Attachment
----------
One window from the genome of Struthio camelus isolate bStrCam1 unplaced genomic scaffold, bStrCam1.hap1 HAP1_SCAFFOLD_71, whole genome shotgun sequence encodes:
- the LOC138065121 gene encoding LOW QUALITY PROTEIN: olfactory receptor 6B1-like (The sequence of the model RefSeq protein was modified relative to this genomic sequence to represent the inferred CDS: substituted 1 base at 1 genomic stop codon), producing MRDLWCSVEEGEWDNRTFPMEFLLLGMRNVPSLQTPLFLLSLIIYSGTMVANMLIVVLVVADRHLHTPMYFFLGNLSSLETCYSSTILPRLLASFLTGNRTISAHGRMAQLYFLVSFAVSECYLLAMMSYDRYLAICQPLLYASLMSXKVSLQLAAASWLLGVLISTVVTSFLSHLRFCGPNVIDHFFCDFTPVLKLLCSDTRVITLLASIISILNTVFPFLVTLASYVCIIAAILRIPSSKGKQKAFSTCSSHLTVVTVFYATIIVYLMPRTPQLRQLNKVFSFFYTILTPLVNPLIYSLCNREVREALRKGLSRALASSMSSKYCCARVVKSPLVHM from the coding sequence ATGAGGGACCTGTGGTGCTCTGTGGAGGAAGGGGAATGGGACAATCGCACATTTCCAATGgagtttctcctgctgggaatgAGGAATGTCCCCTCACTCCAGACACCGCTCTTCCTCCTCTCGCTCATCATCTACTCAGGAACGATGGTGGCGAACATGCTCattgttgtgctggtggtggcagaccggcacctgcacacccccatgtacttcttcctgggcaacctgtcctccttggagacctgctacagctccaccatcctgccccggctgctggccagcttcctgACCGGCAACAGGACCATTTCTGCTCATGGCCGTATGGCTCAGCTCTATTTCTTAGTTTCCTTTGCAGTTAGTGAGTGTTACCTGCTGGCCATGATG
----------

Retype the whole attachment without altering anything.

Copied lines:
One window from the genome of Struthio camelus isolate bStrCam1 unplaced genomic scaffold, bStrCam1.hap1 HAP1_SCAFFOLD_71, whole genome shotgun sequence encodes:
- the LOC138065121 gene encoding LOW QUALITY PROTEIN: olfactory receptor 6B1-like (The sequence of the model RefSeq protein was modified relative to this genomic sequence to represent the inferred CDS: substituted 1 base at 1 genomic stop codon), producing MRDLWCSVEEGEWDNRTFPMEFLLLGMRNVPSLQTPLFLLSLIIYSGTMVANMLIVVLVVADRHLHTPMYFFLGNLSSLETCYSSTILPRLLASFLTGNRTISAHGRMAQLYFLVSFAVSECYLLAMMSYDRYLAICQPLLYASLMSXKVSLQLAAASWLLGVLISTVVTSFLSHLRFCGPNVIDHFFCDFTPVLKLLCSDTRVITLLASIISILNTVFPFLVTLASYVCIIAAILRIPSSKGKQKAFSTCSSHLTVVTVFYATIIVYLMPRTPQLRQLNKVFSFFYTILTPLVNPLIYSLCNREVREALRKGLSRALASSMSSKYCCARVVKSPLVHM from the coding sequence ATGAGGGACCTGTGGTGCTCTGTGGAGGAAGGGGAATGGGACAATCGCACATTTCCAATGgagtttctcctgctgggaatgAGGAATGTCCCCTCACTCCAGACACCGCTCTTCCTCCTCTCGCTCATCATCTACTCAGGAACGATGGTGGCGAACATGCTCattgttgtgctggtggtggcagaccggcacctgcacacccccatgtacttcttcctgggcaacctgtcctccttggagacctgctacagctccaccatcctgccccggctgctggccagcttcctgACCGGCAACAGGACCATTTCTGCTCATGGCCGTATGGCTCAGCTCTATTTCTTAGTTTCCTTTGCAGTTAGTGAGTGTTACCTGCTGGCCATGATG